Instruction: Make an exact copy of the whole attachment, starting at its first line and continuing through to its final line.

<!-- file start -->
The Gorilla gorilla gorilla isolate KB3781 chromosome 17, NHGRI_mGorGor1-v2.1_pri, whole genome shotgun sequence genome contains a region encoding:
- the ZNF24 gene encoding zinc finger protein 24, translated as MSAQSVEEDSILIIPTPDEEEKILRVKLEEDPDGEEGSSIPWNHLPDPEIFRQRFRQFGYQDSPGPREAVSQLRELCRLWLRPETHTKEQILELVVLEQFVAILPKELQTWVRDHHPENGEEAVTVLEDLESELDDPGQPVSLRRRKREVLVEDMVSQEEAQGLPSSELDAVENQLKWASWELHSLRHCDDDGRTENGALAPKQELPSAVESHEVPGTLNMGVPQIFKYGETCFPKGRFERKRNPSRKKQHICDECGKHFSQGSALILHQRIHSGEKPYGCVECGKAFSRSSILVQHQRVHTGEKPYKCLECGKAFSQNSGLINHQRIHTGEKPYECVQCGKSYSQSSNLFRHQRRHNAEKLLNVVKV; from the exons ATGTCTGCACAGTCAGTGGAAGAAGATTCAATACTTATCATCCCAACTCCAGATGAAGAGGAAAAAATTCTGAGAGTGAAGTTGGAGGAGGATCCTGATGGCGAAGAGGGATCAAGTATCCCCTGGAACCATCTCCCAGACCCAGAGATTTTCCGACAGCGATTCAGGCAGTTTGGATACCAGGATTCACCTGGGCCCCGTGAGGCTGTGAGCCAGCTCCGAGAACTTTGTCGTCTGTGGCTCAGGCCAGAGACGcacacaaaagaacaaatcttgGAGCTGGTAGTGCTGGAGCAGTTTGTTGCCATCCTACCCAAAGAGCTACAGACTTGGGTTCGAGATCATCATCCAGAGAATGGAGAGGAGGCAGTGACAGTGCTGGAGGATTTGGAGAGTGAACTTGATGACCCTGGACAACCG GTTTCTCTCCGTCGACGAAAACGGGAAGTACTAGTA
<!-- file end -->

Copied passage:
The Gorilla gorilla gorilla isolate KB3781 chromosome 17, NHGRI_mGorGor1-v2.1_pri, whole genome shotgun sequence genome contains a region encoding:
- the ZNF24 gene encoding zinc finger protein 24, translated as MSAQSVEEDSILIIPTPDEEEKILRVKLEEDPDGEEGSSIPWNHLPDPEIFRQRFRQFGYQDSPGPREAVSQLRELCRLWLRPETHTKEQILELVVLEQFVAILPKELQTWVRDHHPENGEEAVTVLEDLESELDDPGQPVSLRRRKREVLVEDMVSQEEAQGLPSSELDAVENQLKWASWELHSLRHCDDDGRTENGALAPKQELPSAVESHEVPGTLNMGVPQIFKYGETCFPKGRFERKRNPSRKKQHICDECGKHFSQGSALILHQRIHSGEKPYGCVECGKAFSRSSILVQHQRVHTGEKPYKCLECGKAFSQNSGLINHQRIHTGEKPYECVQCGKSYSQSSNLFRHQRRHNAEKLLNVVKV; from the exons ATGTCTGCACAGTCAGTGGAAGAAGATTCAATACTTATCATCCCAACTCCAGATGAAGAGGAAAAAATTCTGAGAGTGAAGTTGGAGGAGGATCCTGATGGCGAAGAGGGATCAAGTATCCCCTGGAACCATCTCCCAGACCCAGAGATTTTCCGACAGCGATTCAGGCAGTTTGGATACCAGGATTCACCTGGGCCCCGTGAGGCTGTGAGCCAGCTCCGAGAACTTTGTCGTCTGTGGCTCAGGCCAGAGACGcacacaaaagaacaaatcttgGAGCTGGTAGTGCTGGAGCAGTTTGTTGCCATCCTACCCAAAGAGCTACAGACTTGGGTTCGAGATCATCATCCAGAGAATGGAGAGGAGGCAGTGACAGTGCTGGAGGATTTGGAGAGTGAACTTGATGACCCTGGACAACCG GTTTCTCTCCGTCGACGAAAACGGGAAGTACTAGTA